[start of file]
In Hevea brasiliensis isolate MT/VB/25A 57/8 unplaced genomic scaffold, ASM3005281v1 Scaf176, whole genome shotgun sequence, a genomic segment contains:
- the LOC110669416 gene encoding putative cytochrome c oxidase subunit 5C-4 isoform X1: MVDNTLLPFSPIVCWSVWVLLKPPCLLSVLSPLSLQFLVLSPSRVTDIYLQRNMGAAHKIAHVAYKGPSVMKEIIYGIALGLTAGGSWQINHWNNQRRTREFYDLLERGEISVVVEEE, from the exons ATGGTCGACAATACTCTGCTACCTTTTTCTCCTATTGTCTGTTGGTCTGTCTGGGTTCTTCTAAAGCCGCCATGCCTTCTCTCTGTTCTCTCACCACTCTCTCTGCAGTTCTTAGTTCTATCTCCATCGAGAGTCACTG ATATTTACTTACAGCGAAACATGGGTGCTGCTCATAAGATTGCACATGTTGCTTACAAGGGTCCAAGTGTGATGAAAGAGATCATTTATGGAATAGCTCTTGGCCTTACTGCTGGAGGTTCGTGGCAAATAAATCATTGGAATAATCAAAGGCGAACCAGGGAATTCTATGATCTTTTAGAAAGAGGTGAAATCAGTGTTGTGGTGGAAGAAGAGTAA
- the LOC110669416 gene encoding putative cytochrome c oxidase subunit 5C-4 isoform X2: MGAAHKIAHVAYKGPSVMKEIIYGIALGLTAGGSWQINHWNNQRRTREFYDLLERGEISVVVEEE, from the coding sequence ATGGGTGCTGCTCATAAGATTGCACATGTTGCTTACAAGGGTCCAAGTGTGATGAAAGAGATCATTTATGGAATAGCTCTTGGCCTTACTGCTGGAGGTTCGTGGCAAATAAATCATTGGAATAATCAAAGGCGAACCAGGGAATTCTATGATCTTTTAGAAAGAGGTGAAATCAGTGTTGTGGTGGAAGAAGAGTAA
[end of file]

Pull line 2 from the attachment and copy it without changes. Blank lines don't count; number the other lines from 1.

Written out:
- the LOC110669416 gene encoding putative cytochrome c oxidase subunit 5C-4 isoform X1: MVDNTLLPFSPIVCWSVWVLLKPPCLLSVLSPLSLQFLVLSPSRVTDIYLQRNMGAAHKIAHVAYKGPSVMKEIIYGIALGLTAGGSWQINHWNNQRRTREFYDLLERGEISVVVEEE, from the exons ATGGTCGACAATACTCTGCTACCTTTTTCTCCTATTGTCTGTTGGTCTGTCTGGGTTCTTCTAAAGCCGCCATGCCTTCTCTCTGTTCTCTCACCACTCTCTCTGCAGTTCTTAGTTCTATCTCCATCGAGAGTCACTG ATATTTACTTACAGCGAAACATGGGTGCTGCTCATAAGATTGCACATGTTGCTTACAAGGGTCCAAGTGTGATGAAAGAGATCATTTATGGAATAGCTCTTGGCCTTACTGCTGGAGGTTCGTGGCAAATAAATCATTGGAATAATCAAAGGCGAACCAGGGAATTCTATGATCTTTTAGAAAGAGGTGAAATCAGTGTTGTGGTGGAAGAAGAGTAA